I follow Al Jazeera and BBC a few hours every day. Read the New York Times, the Guardian, the Independent, Gulf News and the Times. But most of all I try to keep in contact with friends I have in the Middle East. Specifically in my favorite country Yemen. They give the best insights of what is happening and gives a personal touch to it all. It is an odd feeling. I sit in security and they worry for their lives. Last Thursday I chatted with my old Arabic teacher Rashad Saaed.
“It is dignity Friday tomorrow” Rashad told me over the chat, “I am really worried for what is going to happen.”
“Are you worried for your personal safety?” I asked.
“Very worried. “
“Are you going to join the protests?” I asked and got a quick reply; “Of course!”
“Can you send me a summery what happened?”
“I will do my best” , Rashad finished sharpely and than he was gone from the chat.
I didn´t hear anything from him yesterday and started to get real worried, but early today I received this report from his observations during Dignity Friday.
It was the worst day since the beginning of anti-government protests in Yemen. More than 52 were killed and 600 injured by the bullets of veiled snipers who were distributed on the roofs of many houses in Al- Dairi Street
President Saleh and ministry of interior affairs quickened to negate their relation or responsibility for the massacre committed against peaceful people practicing their legal rights and justified the incident by saying;
“The Killers were just citizens protecting their homes of being broken into”.
This irresponsibility showed by Saleh and ministry of interior affairs face by a wide condemnation and censure from Yemeni people. Soon after, tens of thousands of people, sheikhs, politicians and many army leaders joined the youth of revolution in their sit-in squares which caused a big lose for the regime that keeps to threaten people by army and security forces around 33 years of its ruling on Yemen, especially after his historical army ally Ali Mohsen Al-Ahmer left him and announced his supporting to the revolution of youth.
President Saleh appeared again to Yemeni people to declare his grief and regret for the killed people whom he consider as martyrs in the sake of democracy. He announced a day of mourning for them promising to follow those who committed this crime.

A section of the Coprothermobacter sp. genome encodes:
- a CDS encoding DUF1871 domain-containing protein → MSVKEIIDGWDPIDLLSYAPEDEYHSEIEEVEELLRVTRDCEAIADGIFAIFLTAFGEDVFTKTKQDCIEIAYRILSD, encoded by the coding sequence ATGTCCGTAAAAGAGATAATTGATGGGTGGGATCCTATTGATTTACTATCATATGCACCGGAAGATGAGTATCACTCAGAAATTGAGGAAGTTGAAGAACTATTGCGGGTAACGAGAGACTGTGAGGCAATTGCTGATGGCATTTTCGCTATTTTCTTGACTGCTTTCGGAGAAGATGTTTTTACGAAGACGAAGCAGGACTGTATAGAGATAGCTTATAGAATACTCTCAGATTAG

Among the huge public anger against the regime that was accused of committing this crime, the youth of revolution and some parties leaders decided to move to presidency palaces in many governorates of Yemen just to put an end for the regime.
Saleh felt the danger, so he equipped the area surrounding his presidency palace in Sana’a with crowd of soldiers and heavy army equipments (tanks and military vehicles). From the other side, he and his assistants called tribes and their supporters from all over Yemen for presence in Sana’a -on the same Friday on which youth of revolution decided to move- spending more than 2 billion Yemeni riyals on them. He opened the 70th square -which locates before his palace- for them to be the first bulwark, if the revolutionaries moved towards him as a plan to fight people by people.
All observers expected a massacre, if that happened. But revolutionaries realized how do Saleh thinks so they stopped moving to the presidency palace just the night before Friday. All people sighed when they heard this decision. While people was worrying about next Friday, some local, regional and international diplomatic mediation talks were holding in the house of vice-president Abd Raboh Mansour to seek peaceful ways to transfer the authority to some person appointed by Saleh. But Saleh on Friday in the 70th square before the crowd of his supporters blowed up all the results of those talks. He also confirmed that through an interview with Al-arabia TV channel. Moreover, he keeps to threaten people of a civil war if the revolute against his regime.
Another Yemeni friend, Abdulghani al-Iryani, a Yemeni political researcher and analyst, breaks down the challenges facing his country.
Till this moment, in front of the intransigence and indifference of the president, all expected scenarios still opened before the youth of revolution to draw an end for their revolution.